Image sensors and assemblies are well known to those of skill in the art. In these assemblies, an image sensor was located within a housing, which supported a window. Radiation passed through the window and struck the image sensor, which responded to the radiation.

In one conventional image sensor assembly, an image sensor was mounted to a printed circuit mother board. After the image sensor was mounted, a housing was mounted around the image sensor and to the printed circuit mother board. This housing protected the image sensor, while at the same time, supported a window above the image sensor.

As the art moves to smaller and lighter weight electronic devices, it becomes increasingly important that the size of the image sensor assembly used within these electronic devices is small. Disadvantageously, the conventional image sensor assembly described above required a housing to support the window and to protect the image sensor. However, this housing was relatively bulky and extended upwards from the printed circuit mother board a significant distance. Accordingly, the image sensor assembly was not well-suited for use with smaller and lighter weight electronic devices.

SUMMARY OF THE INVENTION

In accordance with the present invention, an image sensor package includes a substrate having a central aperture. Electrically conductive traces on a lower surface of the substrate include tabs projecting below and under hanging the central aperture. An image sensor is flip chip mounted to the tabs and thus supported in the central aperture by the tabs. A window covers and protects an active area of the image sensor. Of importance, the active area is unobstructed by the tabs.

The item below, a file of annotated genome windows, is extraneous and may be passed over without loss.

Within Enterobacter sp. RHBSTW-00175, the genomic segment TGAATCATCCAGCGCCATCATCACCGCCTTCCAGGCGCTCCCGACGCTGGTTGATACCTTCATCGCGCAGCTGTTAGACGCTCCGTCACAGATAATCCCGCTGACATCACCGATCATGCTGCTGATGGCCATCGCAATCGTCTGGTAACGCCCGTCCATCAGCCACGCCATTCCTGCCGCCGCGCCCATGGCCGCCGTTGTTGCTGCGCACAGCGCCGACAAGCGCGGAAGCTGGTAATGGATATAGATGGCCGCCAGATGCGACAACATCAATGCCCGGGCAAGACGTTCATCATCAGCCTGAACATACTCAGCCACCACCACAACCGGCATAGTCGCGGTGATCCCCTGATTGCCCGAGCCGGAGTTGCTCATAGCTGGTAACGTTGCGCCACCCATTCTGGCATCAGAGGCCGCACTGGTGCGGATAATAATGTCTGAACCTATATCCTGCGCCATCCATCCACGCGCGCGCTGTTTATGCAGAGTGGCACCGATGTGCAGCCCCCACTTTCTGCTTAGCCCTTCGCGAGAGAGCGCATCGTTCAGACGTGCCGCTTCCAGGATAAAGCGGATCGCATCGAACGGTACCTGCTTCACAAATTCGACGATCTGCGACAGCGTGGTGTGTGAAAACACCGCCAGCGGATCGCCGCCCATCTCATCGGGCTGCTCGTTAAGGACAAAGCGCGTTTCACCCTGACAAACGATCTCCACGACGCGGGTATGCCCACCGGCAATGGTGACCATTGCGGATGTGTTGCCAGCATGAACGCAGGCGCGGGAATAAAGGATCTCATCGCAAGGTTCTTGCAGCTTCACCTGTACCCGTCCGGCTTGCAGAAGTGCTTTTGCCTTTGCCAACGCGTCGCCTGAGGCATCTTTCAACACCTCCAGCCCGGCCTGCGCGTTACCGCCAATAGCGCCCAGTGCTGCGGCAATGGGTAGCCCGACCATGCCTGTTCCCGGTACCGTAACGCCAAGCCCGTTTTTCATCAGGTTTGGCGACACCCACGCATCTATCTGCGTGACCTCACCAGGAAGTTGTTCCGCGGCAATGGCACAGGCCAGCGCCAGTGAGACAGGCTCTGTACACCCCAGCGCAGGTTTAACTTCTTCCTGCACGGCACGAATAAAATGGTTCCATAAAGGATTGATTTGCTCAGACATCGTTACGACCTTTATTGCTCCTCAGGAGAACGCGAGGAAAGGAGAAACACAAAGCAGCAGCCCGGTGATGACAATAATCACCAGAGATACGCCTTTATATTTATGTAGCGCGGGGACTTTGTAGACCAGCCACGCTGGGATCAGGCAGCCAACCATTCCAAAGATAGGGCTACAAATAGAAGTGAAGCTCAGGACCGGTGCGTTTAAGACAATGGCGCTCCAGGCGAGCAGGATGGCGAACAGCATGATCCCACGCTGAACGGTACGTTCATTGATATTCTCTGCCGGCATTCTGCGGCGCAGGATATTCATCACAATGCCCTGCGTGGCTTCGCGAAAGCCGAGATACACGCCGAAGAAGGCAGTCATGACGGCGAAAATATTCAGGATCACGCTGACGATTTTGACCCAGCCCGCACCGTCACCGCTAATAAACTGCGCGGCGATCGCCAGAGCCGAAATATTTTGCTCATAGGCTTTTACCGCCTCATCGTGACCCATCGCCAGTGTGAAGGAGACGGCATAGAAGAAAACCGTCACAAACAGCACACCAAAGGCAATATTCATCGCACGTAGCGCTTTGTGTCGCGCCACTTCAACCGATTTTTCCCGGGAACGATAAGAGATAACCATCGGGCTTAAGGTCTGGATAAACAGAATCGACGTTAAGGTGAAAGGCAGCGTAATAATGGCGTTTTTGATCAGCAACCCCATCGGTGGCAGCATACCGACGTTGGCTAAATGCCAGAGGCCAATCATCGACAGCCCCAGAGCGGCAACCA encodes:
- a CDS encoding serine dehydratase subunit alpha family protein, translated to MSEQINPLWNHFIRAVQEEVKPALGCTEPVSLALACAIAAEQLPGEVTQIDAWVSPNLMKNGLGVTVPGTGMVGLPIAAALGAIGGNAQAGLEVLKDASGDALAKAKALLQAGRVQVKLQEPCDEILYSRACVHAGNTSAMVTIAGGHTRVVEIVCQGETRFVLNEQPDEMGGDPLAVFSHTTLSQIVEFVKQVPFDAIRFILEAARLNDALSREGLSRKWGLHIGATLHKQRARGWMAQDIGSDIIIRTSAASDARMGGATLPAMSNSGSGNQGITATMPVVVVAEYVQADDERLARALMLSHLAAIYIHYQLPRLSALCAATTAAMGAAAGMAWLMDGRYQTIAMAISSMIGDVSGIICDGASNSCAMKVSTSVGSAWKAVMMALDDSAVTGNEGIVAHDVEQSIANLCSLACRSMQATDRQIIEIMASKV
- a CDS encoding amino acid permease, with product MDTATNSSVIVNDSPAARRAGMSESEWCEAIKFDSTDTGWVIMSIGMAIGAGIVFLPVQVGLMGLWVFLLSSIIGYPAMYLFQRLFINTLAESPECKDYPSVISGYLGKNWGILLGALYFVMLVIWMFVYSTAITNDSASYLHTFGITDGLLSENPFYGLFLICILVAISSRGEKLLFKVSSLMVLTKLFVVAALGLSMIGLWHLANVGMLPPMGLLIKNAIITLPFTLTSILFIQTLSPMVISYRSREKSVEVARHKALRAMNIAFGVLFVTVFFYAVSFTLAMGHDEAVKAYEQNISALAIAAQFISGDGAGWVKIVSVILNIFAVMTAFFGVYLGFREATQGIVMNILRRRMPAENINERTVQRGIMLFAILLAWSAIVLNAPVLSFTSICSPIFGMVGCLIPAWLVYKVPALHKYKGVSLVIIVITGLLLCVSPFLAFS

Advantageously, the image sensor package is relatively thin compared to prior art image sensor assemblies. In particular, by mounting the image sensor in the central aperture, the thickness of the image sensor package is minimized. Accordingly, the image sensor package is well suited for use with miniature lightweight electronic devices, which require thin and lightweight image sensor assemblies.

Also in accordance with the present invention, a method of forming an image sensor package includes forming a central aperture and interconnection ball apertures in a substrate. Traces are formed on a lower surface of the substrate, the traces having tabs projecting beyond a sidewall of the central aperture. Further, ends of the traces seal the interconnection ball apertures at the lower surface of the substrate.

An image sensor is supported in the central aperture by the tabs. Interconnection balls are formed in the interconnection ball apertures, the interconnection balls being electrically connected to the ends of the traces.

These and other features and advantages of the present invention will be more readily apparent from the detailed description set forth below taken in conjunction with the accompanying drawings.

BRIEF DESCRIPTION OF THE DRAWINGS